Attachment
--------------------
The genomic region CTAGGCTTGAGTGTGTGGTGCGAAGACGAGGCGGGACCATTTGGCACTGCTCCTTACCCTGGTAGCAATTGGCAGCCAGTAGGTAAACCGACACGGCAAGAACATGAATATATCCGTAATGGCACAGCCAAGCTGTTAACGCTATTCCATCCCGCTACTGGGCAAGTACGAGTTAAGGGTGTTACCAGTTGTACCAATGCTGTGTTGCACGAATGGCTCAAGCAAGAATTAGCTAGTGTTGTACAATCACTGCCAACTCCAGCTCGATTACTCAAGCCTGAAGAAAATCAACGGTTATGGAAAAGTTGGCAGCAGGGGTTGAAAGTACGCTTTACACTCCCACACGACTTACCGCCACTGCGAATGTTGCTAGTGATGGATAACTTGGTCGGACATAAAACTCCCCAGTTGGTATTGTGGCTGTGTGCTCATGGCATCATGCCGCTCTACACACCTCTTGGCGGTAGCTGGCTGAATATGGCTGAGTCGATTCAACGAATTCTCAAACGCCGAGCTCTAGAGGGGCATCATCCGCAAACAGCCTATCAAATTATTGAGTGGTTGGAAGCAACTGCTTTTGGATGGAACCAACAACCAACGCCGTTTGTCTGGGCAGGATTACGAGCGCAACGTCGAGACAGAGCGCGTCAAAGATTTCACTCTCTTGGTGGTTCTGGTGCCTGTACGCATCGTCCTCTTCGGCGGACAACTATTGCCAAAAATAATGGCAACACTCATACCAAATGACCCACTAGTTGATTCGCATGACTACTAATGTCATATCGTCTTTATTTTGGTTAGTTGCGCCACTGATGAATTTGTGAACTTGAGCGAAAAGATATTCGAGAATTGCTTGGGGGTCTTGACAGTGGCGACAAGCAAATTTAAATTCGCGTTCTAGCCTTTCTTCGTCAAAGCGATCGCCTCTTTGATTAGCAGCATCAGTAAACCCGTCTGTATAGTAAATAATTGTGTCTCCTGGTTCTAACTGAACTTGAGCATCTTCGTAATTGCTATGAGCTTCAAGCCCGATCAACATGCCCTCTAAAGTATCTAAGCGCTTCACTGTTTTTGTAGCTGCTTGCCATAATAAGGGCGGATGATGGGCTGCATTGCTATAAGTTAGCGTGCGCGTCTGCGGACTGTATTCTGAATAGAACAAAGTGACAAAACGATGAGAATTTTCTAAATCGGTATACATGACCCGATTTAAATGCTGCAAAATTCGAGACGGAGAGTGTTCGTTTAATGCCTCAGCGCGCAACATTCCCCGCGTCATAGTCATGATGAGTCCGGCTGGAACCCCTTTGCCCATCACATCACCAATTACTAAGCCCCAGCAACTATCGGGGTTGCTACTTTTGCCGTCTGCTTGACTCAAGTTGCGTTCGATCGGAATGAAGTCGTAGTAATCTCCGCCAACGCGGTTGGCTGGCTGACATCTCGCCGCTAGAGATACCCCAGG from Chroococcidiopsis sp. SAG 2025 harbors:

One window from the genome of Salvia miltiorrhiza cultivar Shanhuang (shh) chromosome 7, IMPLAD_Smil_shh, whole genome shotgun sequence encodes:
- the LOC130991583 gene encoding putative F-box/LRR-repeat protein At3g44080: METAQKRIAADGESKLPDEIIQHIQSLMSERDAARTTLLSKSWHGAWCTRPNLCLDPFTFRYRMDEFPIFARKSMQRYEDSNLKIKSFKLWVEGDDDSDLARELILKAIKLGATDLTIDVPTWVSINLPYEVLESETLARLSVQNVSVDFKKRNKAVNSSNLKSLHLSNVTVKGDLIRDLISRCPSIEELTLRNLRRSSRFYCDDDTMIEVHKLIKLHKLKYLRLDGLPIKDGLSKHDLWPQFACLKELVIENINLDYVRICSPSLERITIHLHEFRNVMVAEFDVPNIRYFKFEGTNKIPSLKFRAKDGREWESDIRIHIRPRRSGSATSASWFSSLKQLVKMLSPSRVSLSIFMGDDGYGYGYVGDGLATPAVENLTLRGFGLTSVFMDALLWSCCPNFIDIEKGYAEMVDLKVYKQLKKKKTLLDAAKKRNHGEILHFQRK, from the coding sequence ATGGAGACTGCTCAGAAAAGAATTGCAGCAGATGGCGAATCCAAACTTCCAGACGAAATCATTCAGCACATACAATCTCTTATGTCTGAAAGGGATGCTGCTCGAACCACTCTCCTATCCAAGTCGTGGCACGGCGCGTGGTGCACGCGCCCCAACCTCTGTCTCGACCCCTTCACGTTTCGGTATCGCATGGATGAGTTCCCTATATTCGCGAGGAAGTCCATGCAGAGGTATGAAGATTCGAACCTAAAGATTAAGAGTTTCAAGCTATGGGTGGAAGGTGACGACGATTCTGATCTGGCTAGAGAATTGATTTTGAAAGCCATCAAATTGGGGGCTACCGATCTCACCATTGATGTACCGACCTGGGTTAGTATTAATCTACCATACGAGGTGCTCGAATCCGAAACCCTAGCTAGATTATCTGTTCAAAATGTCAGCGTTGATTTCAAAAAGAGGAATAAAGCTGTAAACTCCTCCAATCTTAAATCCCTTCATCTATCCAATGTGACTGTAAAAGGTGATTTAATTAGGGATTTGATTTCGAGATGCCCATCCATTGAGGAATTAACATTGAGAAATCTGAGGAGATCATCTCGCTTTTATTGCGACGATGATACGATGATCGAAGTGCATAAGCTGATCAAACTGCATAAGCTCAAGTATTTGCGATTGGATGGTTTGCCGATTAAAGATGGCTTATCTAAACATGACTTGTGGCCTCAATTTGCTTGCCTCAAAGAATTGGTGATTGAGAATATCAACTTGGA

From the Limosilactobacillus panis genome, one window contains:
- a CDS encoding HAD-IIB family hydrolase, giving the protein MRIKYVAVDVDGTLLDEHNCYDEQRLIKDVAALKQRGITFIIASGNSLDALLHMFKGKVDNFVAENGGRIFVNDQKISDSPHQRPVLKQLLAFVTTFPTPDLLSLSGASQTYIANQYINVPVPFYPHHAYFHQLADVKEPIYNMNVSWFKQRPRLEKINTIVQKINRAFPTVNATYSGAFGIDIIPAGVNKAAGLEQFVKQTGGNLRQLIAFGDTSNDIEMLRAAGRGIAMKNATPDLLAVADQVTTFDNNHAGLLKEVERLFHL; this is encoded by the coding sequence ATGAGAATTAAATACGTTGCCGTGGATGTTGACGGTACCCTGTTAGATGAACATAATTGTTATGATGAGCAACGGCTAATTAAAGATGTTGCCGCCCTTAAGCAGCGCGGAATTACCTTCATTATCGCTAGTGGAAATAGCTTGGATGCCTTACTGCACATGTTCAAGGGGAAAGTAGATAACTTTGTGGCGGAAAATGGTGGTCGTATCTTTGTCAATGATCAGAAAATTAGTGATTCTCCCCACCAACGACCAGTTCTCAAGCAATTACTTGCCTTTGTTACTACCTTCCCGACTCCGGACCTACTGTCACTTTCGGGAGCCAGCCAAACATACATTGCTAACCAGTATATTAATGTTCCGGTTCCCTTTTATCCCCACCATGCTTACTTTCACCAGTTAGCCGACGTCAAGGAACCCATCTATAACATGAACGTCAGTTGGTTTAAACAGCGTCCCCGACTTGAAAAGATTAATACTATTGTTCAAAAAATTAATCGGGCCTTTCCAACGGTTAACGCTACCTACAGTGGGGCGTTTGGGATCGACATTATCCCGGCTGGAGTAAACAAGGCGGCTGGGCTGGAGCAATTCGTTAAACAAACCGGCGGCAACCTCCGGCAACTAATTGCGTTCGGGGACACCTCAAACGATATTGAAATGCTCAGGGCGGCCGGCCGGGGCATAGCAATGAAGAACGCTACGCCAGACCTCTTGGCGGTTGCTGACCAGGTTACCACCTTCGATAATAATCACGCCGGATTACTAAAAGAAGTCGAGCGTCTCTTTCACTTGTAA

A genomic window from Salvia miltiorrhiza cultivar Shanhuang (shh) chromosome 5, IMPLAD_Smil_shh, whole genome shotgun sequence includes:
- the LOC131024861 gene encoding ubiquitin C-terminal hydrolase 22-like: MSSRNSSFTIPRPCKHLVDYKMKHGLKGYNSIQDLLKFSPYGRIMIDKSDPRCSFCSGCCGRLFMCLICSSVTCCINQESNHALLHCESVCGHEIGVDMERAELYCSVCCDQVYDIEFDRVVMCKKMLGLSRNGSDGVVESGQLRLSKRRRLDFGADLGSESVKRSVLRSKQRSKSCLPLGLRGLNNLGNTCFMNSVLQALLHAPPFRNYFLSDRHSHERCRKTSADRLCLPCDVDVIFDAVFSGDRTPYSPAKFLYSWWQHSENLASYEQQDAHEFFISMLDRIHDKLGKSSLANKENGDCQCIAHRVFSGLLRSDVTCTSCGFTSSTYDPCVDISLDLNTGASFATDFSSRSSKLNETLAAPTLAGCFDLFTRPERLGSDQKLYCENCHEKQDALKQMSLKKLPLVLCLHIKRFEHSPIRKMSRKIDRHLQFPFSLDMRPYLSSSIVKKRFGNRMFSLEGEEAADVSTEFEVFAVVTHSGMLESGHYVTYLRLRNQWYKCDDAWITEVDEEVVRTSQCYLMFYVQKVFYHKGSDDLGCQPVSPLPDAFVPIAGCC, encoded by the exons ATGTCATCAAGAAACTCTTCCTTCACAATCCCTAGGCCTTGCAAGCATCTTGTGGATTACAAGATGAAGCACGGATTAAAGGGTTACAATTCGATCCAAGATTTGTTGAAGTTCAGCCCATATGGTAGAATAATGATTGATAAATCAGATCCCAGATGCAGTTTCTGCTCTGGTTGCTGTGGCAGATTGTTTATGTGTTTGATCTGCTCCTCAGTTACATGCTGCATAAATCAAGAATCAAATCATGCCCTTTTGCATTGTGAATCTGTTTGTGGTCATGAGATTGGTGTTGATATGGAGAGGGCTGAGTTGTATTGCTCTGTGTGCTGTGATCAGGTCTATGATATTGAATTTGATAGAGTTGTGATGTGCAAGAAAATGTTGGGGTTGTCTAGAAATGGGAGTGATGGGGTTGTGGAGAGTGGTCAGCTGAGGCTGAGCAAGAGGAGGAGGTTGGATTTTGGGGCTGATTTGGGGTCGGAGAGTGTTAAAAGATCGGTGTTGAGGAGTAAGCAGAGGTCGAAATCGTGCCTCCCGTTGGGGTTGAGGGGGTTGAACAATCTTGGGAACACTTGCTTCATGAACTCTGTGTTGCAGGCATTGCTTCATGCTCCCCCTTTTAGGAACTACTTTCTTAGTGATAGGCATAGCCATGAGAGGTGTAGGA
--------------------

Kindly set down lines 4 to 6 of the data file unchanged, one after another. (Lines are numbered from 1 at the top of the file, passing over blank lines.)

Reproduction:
From the Limosilactobacillus panis genome, one window contains:
- a CDS encoding HAD-IIB family hydrolase, giving the protein MRIKYVAVDVDGTLLDEHNCYDEQRLIKDVAALKQRGITFIIASGNSLDALLHMFKGKVDNFVAENGGRIFVNDQKISDSPHQRPVLKQLLAFVTTFPTPDLLSLSGASQTYIANQYINVPVPFYPHHAYFHQLADVKEPIYNMNVSWFKQRPRLEKINTIVQKINRAFPTVNATYSGAFGIDIIPAGVNKAAGLEQFVKQTGGNLRQLIAFGDTSNDIEMLRAAGRGIAMKNATPDLLAVADQVTTFDNNHAGLLKEVERLFHL; this is encoded by the coding sequence ATGAGAATTAAATACGTTGCCGTGGATGTTGACGGTACCCTGTTAGATGAACATAATTGTTATGATGAGCAACGGCTAATTAAAGATGTTGCCGCCCTTAAGCAGCGCGGAATTACCTTCATTATCGCTAGTGGAAATAGCTTGGATGCCTTACTGCACATGTTCAAGGGGAAAGTAGATAACTTTGTGGCGGAAAATGGTGGTCGTATCTTTGTCAATGATCAGAAAATTAGTGATTCTCCCCACCAACGACCAGTTCTCAAGCAATTACTTGCCTTTGTTACTACCTTCCCGACTCCGGACCTACTGTCACTTTCGGGAGCCAGCCAAACATACATTGCTAACCAGTATATTAATGTTCCGGTTCCCTTTTATCCCCACCATGCTTACTTTCACCAGTTAGCCGACGTCAAGGAACCCATCTATAACATGAACGTCAGTTGGTTTAAACAGCGTCCCCGACTTGAAAAGATTAATACTATTGTTCAAAAAATTAATCGGGCCTTTCCAACGGTTAACGCTACCTACAGTGGGGCGTTTGGGATCGACATTATCCCGGCTGGAGTAAACAAGGCGGCTGGGCTGGAGCAATTCGTTAAACAAACCGGCGGCAACCTCCGGCAACTAATTGCGTTCGGGGACACCTCAAACGATATTGAAATGCTCAGGGCGGCCGGCCGGGGCATAGCAATGAAGAACGCTACGCCAGACCTCTTGGCGGTTGCTGACCAGGTTACCACCTTCGATAATAATCACGCCGGATTACTAAAAGAAGTCGAGCGTCTCTTTCACTTGTAA

A genomic window from Salvia miltiorrhiza cultivar Shanhuang (shh) chromosome 5, IMPLAD_Smil_shh, whole genome shotgun sequence includes: